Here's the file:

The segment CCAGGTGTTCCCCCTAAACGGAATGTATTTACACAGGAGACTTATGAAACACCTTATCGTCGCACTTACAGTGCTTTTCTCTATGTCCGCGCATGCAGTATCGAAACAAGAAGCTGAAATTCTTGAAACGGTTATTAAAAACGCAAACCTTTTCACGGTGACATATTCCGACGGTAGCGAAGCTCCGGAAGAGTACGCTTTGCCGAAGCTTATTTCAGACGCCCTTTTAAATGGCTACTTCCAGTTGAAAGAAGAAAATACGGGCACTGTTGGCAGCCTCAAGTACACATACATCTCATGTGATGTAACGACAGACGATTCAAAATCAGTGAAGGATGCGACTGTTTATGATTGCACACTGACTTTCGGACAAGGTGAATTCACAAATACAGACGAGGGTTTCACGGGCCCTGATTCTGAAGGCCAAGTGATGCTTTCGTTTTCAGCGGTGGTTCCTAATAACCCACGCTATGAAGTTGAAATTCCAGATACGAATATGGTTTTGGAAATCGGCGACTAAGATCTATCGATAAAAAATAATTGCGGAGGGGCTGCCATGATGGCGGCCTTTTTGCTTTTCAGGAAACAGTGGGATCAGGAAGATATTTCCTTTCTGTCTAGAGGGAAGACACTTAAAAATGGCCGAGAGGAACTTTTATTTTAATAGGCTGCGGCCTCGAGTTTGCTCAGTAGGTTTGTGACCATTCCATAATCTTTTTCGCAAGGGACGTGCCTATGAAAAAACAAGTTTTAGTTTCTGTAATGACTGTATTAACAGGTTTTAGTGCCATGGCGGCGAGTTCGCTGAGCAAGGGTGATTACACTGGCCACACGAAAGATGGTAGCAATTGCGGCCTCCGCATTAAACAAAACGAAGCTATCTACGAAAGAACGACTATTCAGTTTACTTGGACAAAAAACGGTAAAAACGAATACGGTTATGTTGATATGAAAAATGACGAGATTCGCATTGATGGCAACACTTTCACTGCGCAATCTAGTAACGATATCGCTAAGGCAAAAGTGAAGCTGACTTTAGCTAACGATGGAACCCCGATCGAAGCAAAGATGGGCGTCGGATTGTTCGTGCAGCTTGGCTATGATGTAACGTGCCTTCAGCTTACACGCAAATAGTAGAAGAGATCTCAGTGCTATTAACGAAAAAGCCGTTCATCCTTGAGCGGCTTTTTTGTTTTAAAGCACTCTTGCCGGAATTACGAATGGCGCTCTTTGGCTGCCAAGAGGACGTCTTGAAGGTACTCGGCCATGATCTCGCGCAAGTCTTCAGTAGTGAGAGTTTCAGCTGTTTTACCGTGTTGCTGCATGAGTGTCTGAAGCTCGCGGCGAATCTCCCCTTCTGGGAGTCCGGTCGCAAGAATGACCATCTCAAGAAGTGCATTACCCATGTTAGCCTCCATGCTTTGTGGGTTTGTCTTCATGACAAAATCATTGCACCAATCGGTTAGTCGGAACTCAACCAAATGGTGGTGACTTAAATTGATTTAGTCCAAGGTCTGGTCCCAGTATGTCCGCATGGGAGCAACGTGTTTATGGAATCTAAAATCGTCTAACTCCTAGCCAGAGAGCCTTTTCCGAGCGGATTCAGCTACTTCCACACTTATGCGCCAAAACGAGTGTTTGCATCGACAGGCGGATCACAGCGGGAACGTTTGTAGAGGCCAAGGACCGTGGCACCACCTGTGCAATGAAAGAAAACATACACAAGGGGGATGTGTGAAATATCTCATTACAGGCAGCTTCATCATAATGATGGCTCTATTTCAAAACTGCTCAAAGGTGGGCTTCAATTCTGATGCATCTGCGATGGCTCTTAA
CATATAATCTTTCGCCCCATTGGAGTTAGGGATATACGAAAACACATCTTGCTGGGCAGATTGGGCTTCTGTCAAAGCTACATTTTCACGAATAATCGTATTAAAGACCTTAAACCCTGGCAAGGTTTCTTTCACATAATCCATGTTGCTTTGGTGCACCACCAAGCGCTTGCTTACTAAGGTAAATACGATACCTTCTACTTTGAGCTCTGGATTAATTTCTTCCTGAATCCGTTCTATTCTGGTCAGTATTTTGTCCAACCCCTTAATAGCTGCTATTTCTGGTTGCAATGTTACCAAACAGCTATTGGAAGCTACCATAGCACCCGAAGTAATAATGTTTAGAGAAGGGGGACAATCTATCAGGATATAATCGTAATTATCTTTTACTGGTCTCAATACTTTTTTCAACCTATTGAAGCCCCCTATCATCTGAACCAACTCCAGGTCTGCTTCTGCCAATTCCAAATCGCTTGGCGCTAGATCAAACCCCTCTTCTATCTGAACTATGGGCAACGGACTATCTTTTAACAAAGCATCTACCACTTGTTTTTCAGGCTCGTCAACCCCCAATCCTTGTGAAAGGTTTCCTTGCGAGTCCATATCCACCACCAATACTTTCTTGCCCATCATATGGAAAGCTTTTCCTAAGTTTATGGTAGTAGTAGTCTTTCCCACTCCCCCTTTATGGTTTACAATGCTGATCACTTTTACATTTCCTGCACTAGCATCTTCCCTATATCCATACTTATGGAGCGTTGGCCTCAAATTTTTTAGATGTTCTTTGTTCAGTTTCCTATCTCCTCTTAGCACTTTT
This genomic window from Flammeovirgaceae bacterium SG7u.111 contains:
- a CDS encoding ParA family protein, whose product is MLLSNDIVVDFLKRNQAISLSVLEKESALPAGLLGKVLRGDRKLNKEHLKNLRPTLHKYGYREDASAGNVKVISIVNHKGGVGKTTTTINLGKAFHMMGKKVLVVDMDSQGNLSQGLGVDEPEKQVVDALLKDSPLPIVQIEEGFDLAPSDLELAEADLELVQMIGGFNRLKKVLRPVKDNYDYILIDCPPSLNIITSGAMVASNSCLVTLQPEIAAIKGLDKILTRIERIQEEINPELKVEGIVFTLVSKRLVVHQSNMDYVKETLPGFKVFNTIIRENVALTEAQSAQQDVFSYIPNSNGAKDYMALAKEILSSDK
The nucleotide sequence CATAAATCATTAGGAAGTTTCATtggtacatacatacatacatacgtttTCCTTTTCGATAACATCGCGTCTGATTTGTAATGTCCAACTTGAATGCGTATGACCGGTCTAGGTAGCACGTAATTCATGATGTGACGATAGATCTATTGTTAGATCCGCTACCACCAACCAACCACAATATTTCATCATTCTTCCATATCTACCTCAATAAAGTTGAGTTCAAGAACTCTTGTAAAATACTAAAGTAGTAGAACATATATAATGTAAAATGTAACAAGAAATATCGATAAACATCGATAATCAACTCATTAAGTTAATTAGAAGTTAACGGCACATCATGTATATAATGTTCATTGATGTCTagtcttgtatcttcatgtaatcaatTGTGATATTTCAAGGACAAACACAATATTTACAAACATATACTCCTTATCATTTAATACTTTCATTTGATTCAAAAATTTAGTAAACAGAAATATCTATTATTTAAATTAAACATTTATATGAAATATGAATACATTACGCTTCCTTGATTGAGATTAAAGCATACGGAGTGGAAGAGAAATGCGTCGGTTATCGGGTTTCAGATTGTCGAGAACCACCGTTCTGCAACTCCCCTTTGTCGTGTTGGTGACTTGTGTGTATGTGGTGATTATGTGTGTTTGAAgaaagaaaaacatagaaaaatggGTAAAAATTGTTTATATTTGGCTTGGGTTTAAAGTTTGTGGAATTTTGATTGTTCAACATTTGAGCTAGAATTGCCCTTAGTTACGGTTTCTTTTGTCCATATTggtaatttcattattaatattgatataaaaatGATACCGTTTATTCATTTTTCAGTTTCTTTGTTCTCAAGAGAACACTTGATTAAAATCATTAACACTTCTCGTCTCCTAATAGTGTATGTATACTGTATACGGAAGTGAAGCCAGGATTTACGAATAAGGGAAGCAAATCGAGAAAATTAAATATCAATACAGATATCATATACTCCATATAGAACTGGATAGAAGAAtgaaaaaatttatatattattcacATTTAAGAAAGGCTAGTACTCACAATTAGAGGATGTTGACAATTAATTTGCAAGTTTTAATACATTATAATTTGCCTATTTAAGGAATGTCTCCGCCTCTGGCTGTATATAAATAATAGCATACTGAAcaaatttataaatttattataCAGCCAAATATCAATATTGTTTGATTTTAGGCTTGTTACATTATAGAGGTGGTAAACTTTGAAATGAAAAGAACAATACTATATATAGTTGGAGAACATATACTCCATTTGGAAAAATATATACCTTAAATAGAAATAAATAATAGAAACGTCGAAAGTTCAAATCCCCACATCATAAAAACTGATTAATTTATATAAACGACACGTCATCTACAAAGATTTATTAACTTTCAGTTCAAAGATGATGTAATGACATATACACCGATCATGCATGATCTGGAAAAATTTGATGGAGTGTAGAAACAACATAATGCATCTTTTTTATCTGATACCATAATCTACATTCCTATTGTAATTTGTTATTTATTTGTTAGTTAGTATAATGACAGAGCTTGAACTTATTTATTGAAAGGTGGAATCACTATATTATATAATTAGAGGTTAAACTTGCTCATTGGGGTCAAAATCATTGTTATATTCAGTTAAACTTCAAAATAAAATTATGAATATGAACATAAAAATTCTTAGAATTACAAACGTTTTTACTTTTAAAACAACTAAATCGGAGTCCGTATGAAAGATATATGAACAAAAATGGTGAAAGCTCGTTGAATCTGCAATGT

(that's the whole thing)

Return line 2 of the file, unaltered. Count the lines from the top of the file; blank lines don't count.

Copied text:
CATATAATCTTTCGCCCCATTGGAGTTAGGGATATACGAAAACACATCTTGCTGGGCAGATTGGGCTTCTGTCAAAGCTACATTTTCACGAATAATCGTATTAAAGACCTTAAACCCTGGCAAGGTTTCTTTCACATAATCCATGTTGCTTTGGTGCACCACCAAGCGCTTGCTTACTAAGGTAAATACGATACCTTCTACTTTGAGCTCTGGATTAATTTCTTCCTGAATCCGTTCTATTCTGGTCAGTATTTTGTCCAACCCCTTAATAGCTGCTATTTCTGGTTGCAATGTTACCAAACAGCTATTGGAAGCTACCATAGCACCCGAAGTAATAATGTTTAGAGAAGGGGGACAATCTATCAGGATATAATCGTAATTATCTTTTACTGGTCTCAATACTTTTTTCAACCTATTGAAGCCCCCTATCATCTGAACCAACTCCAGGTCTGCTTCTGCCAATTCCAAATCGCTTGGCGCTAGATCAAACCCCTCTTCTATCTGAACTATGGGCAACGGACTATCTTTTAACAAAGCATCTACCACTTGTTTTTCAGGCTCGTCAACCCCCAATCCTTGTGAAAGGTTTCCTTGCGAGTCCATATCCACCACCAATACTTTCTTGCCCATCATATGGAAAGCTTTTCCTAAGTTTATGGTAGTAGTAGTCTTTCCCACTCCCCCTTTATGGTTTACAATGCTGATCACTTTTACATTTCCTGCACTAGCATCTTCCCTATATCCATACTTATGGAGCGTTGGCCTCAAATTTTTTAGATGTTCTTTGTTCAGTTTCCTATCTCCTCTTAGCACTTTT